The vaccination is being rolled out, Spring is (almost) within sight and yet I am finding many people feeling much gloomier than they were during the first lockdown.
It was summer then, of course, and it was a good opportunity to enjoy spending time away from the office and outdoors. Many of us were still earning so that was an added bonus. It was all going to be a short, sharp shock and then back to our normal lives.
It’s not turned out quite like that, has it? It has gone on and on with not too much insight into when and what the end of this pandemic will look like. Maybe that accounts for a certain amount of gloom. That and the uncertainty of when life really will get back to normal.
We all know that excess stress is not good for us and we are presently living in stressful times. We know, and we continue to stress – it’s one thing to be told to stay calm, it’s another thing to actively try and do it.
However, a recent report from scientists at Ohio University says we really do need to take care of ourselves at this particular time. The study suggests those who are not managing very well at the moment, may not get the full benefit of a vaccination against coronavirus. The scientists studied results from vaccinations over the past 30 years and found stress, depression and an unhealthy way of living may adversely affect the body’s immune response to vaccination.
Put simply, those not in a good-enough frame of mind were less likely to find the vaccine fully effective than those other people who felt better, both mentally and physically.
I feel even more glum when I read the research so I suppose that’s not helpful. I know I need to keep my spirits up in case I’m suddenly called for a vaccination. I need to be in prime condition for when that moment comes.
It’s hard, when you’re in a gloomy state of mind, to come up with reasons to be cheerful so I’ve been reflecting quite a lot on what I can do to change my state of mind.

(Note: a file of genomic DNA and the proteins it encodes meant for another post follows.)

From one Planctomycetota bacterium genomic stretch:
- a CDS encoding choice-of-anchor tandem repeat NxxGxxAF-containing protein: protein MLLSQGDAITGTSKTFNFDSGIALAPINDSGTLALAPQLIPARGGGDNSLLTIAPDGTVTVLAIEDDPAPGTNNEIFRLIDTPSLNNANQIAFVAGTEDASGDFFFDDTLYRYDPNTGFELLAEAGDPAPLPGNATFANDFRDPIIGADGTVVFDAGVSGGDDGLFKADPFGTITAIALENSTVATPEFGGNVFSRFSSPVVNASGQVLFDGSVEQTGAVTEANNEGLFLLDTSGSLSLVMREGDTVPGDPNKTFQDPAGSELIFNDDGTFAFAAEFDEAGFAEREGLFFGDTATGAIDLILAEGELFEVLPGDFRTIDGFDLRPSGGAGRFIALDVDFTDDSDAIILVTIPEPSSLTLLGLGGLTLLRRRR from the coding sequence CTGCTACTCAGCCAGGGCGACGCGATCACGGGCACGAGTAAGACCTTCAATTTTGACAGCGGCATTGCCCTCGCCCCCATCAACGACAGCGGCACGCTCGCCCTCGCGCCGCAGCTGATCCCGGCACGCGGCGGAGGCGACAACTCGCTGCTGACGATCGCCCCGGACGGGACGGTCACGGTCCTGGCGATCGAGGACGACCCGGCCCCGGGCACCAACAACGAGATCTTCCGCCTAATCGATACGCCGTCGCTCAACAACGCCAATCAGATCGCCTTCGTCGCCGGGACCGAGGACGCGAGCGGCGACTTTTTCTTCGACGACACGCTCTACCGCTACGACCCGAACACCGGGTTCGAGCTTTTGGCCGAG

I’ve decided, because of our very real actual limitations, that I’m going to try and seek more positives from how I’m living my day-to-day life. I’m suggesting to clients who are presently finding this lockdown so hard they might consider doing something similar.
For instance, this season is one that most of us rush through on the way to Spring. I hardly give it a glance. Bare trees, grey streets (if you live in the city), damp and a feeling of unremitting drudgery as I put the cheerful lights of Christmas behind me. That’s how it usually feels to me at any rate and this year it seems a highly exaggerated version of that.
So, this time, I’m taking the time to notice what’s going on around me. I’m noticing which trees are bare and which still have leaves. I’m trying to identify what they are and why it happens. I’m quite unquestioning about nature on the whole. It’s there and I’m very pleased about it but I don’t care that much. This year, I’m making more of an effort.
I point out the tree phenomenon to the little person in my life and I’m relieved she’s not at the chatty point yet because that’s about the sum of my knowledge. To remedy that, I’ve bought a book on the outdoors. It’s a simple one for children about trees, birds, flowers etc but it’s doing me the power of good. I’m hoping that, by the time she’s ready for a full-on conversation, I’ll have slightly more knowledge than she does.
We’ve just had some snow. Usually, it might present a problem in the sense of getting to work via train, bus or car. I remember how frightened I was when I had to drive through a snow drift with the car slip-sliding away along an unsalted main road to get to work.
This time I was grounded and there was no need to be afraid. Instead, I dressed up, put on sensible walking boots and went out to take pictures – along with hundreds of others – in the local park. The air was fresh, fellow humans were laughing and we all somehow reconnected as the snow fell. It’s turned to mush now so it didn’t last long but the cheerful memory lingers.
Talking of parks and the importance of nature, I went for a drive through Richmond Park. It’s still London but feels almost rural and the deer really do own it. I caught a glimpse of three white harts (white deer) – considered a lucky omen – comfortably resting just a little off the road. I wouldn’t have spotted them except I was doing the obligatory 20mph (I usually rail against that) and a shaft of sunlight seemed to settle exactly on their spot. It was a breath-taking moment. Another natural revelation to commit to memory.
A friend tells me he gets pleasure from checking out the hours of dawn and dusk. He’s a cyclist and he tells me it lifts his spirits to see the days getting longer. I haven’t tried that yet but I might. The clock watching, that is, not the cycling.
I’m learning it’s good to be outside even if it’s for a short while. It reminds me that there is more to life than it may appear when the gloom descends.
I’d like a vaccination and I’m longing to return to normal life so that remains my long-term focus. In the meantime, I’m going to concentrate on all the previously considered unimportant parts of nature that I’ve missed. For the moment, that’s something to which I can look forward.
By: Lulu Sinclair